It looks like women who can't kick the smoking habit during pregnancy might have one small saving grace that could help benefit their child's respiratory health — vitamin C.

According to a new study, presented at the Pediatric Academic Societies meeting in Washington D.C., vitamin C was shown to lower the risk of lung problems in babies who were born to mothers that smoked during their pregnancy, Everyday Health reported.

The study included 217 women who were less than 22 weeks into their pregnancy and failed to quit the smoking. Of the participants, 70 were given vitamin C each day, while 77 were given a placebo. The remaining 70 women were non-smokers. All women were given pre-natal vitamins.

The pulmonary functions of each baby were tested 48 hours after birth. The researchers monitored lung size, movement, and lung sounds. Of the babies in the vitamin C group, 21 percent had wheezing sounds in their lungs, the lowest rate of wheezing. Twenty-seven percent of babies born in the non-smoking group wheezed, and 40 percent of babies born in the placebo group wheezed -- the highest rate. Because the vitamin C group reported even less wheezing than the non-smoking group, researchers believe that non-smokers who take vitamin C could benefit too, according to Science World Report .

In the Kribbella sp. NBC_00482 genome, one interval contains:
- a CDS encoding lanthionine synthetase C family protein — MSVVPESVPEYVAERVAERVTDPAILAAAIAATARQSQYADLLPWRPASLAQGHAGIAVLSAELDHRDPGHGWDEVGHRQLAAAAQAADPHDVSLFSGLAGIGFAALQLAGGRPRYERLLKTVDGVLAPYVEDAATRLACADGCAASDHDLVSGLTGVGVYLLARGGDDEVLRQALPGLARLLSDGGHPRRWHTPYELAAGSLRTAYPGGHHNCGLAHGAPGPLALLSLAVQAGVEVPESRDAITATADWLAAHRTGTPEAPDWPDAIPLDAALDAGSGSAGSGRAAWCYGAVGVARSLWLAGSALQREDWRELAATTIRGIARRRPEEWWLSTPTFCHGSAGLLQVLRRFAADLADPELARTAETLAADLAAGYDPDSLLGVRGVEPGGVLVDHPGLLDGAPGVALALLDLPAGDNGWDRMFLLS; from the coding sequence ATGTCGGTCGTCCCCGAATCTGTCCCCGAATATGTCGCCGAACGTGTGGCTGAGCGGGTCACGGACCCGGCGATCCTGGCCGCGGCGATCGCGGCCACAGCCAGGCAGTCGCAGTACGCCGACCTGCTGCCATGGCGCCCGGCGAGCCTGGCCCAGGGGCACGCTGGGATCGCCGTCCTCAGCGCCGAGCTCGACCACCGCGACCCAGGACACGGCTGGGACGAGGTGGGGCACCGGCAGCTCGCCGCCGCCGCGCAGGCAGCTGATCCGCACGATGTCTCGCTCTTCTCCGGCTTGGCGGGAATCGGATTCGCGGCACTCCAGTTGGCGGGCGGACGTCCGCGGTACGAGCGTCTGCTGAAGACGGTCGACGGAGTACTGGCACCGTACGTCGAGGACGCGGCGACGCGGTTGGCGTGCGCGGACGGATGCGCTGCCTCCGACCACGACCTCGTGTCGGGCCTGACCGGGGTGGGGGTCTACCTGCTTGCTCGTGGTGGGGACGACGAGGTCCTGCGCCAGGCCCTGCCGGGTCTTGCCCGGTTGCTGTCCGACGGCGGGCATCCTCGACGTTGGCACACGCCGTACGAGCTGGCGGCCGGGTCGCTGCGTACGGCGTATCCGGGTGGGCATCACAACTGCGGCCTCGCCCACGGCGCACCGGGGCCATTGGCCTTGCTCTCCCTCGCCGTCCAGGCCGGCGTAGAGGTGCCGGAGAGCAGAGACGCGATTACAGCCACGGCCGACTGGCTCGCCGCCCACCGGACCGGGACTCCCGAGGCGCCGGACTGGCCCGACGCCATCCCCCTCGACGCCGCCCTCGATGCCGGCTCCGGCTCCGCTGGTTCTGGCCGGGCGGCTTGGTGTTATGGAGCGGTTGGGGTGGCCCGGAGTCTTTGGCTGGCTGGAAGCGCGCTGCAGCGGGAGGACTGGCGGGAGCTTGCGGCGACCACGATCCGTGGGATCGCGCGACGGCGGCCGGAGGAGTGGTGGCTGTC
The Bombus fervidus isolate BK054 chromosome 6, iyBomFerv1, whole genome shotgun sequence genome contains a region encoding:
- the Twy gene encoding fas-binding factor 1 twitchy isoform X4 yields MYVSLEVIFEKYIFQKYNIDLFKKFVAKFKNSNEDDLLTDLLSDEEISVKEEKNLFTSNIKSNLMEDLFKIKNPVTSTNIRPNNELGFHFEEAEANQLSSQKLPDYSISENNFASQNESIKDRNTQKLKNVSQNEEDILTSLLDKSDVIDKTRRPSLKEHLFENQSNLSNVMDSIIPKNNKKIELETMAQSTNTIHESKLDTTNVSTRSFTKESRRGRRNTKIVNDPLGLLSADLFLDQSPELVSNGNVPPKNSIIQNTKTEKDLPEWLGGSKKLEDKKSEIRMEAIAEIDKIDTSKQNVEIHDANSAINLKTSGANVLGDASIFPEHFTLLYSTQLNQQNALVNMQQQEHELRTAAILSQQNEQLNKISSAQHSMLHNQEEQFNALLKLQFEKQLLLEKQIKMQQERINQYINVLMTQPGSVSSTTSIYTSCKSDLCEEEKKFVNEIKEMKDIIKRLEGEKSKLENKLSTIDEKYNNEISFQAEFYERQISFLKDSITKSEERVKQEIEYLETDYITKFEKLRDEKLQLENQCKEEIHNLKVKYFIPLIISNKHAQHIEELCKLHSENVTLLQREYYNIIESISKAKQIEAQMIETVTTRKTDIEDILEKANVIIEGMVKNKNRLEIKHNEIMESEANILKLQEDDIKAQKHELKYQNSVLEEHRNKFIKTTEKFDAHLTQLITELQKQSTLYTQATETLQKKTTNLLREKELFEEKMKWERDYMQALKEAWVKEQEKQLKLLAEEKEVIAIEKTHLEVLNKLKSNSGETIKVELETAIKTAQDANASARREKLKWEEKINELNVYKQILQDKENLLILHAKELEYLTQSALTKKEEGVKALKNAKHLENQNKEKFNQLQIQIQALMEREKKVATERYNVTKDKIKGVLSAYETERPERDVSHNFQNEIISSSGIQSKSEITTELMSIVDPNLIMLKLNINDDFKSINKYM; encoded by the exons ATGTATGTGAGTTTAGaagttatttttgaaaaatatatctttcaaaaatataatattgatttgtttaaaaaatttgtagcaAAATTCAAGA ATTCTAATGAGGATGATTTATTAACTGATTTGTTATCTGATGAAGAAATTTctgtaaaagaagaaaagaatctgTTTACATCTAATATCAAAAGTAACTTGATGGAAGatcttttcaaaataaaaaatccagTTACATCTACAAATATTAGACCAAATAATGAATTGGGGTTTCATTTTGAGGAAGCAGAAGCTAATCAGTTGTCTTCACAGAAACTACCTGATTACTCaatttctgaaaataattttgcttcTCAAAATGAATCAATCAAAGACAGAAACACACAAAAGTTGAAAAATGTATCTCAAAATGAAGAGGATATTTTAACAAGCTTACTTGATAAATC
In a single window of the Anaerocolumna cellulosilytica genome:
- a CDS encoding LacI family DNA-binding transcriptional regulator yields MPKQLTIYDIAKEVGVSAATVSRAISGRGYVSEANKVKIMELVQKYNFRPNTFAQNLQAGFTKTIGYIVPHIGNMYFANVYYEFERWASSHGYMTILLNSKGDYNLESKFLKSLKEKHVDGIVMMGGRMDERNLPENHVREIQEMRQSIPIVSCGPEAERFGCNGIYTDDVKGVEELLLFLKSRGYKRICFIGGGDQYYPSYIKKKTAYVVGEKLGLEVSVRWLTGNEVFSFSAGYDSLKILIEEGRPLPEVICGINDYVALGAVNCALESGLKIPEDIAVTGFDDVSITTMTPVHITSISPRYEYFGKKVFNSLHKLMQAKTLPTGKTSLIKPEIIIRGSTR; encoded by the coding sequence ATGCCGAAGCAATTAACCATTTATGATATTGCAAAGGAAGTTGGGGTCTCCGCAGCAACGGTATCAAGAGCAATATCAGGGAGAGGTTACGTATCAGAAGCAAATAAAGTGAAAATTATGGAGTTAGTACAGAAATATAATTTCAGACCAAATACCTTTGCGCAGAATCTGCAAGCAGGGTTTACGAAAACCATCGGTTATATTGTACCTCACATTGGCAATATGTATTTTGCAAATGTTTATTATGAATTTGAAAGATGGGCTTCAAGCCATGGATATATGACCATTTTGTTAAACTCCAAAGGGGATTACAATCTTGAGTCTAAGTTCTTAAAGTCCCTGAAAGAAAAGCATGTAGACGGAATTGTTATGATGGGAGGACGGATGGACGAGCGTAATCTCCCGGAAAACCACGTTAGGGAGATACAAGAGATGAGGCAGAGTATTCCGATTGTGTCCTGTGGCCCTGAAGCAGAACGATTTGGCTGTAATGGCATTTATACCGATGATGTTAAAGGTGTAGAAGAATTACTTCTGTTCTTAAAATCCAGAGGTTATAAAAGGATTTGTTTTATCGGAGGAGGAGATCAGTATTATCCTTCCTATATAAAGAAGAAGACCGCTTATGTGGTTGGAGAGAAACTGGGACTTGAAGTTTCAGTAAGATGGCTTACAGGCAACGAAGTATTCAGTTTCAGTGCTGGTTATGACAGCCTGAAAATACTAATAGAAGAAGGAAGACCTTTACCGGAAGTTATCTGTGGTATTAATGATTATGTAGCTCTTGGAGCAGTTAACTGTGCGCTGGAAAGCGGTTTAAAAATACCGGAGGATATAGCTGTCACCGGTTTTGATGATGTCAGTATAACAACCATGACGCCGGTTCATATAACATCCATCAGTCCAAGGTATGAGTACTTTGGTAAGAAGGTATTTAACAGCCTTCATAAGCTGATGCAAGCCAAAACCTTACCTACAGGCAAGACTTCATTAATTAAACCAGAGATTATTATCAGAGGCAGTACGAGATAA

Because this study only tested for wheezing, researchers emphasized that stopping smoking altogether was the best way to ensure that a baby is born healthy. "Getting women to quit smoking during pregnancy has to be priority one, but this finding provides a way to potentially help the infants born of the roughly 50 percent of pregnant smokers who won't or just can't quit smoking no matter what is tried," said study co-author Eliot Spindel, senior scientist at the Oregon National Primate Research Center at Oregon Health and Science University, in a press release.

According to the Centers for Disease Control, smoking during pregnancy has also been linked to a higher risk of miscarriage, prematurity, lower birth weight, and more birth defects.